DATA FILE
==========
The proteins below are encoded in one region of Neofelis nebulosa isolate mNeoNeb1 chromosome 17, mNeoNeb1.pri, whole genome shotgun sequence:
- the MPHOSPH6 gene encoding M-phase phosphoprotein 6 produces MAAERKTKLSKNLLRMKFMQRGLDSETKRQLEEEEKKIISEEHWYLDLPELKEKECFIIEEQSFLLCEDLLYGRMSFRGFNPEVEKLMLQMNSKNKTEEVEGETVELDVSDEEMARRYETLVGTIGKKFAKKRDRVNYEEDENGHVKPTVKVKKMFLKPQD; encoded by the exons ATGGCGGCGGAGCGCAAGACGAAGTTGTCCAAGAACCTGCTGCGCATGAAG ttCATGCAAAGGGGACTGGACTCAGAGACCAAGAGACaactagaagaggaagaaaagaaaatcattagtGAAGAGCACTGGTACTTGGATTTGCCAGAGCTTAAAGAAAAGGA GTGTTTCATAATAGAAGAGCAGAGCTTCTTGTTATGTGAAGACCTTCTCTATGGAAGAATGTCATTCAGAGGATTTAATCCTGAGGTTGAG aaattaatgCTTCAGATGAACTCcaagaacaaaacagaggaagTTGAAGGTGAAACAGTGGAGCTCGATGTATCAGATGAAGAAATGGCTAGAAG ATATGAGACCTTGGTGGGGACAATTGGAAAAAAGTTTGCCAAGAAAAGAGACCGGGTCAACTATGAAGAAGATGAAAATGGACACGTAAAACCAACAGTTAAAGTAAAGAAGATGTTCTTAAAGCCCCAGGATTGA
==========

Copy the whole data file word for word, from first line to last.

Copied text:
The proteins below are encoded in one region of Neofelis nebulosa isolate mNeoNeb1 chromosome 17, mNeoNeb1.pri, whole genome shotgun sequence:
- the MPHOSPH6 gene encoding M-phase phosphoprotein 6 produces MAAERKTKLSKNLLRMKFMQRGLDSETKRQLEEEEKKIISEEHWYLDLPELKEKECFIIEEQSFLLCEDLLYGRMSFRGFNPEVEKLMLQMNSKNKTEEVEGETVELDVSDEEMARRYETLVGTIGKKFAKKRDRVNYEEDENGHVKPTVKVKKMFLKPQD; encoded by the exons ATGGCGGCGGAGCGCAAGACGAAGTTGTCCAAGAACCTGCTGCGCATGAAG ttCATGCAAAGGGGACTGGACTCAGAGACCAAGAGACaactagaagaggaagaaaagaaaatcattagtGAAGAGCACTGGTACTTGGATTTGCCAGAGCTTAAAGAAAAGGA GTGTTTCATAATAGAAGAGCAGAGCTTCTTGTTATGTGAAGACCTTCTCTATGGAAGAATGTCATTCAGAGGATTTAATCCTGAGGTTGAG aaattaatgCTTCAGATGAACTCcaagaacaaaacagaggaagTTGAAGGTGAAACAGTGGAGCTCGATGTATCAGATGAAGAAATGGCTAGAAG ATATGAGACCTTGGTGGGGACAATTGGAAAAAAGTTTGCCAAGAAAAGAGACCGGGTCAACTATGAAGAAGATGAAAATGGACACGTAAAACCAACAGTTAAAGTAAAGAAGATGTTCTTAAAGCCCCAGGATTGA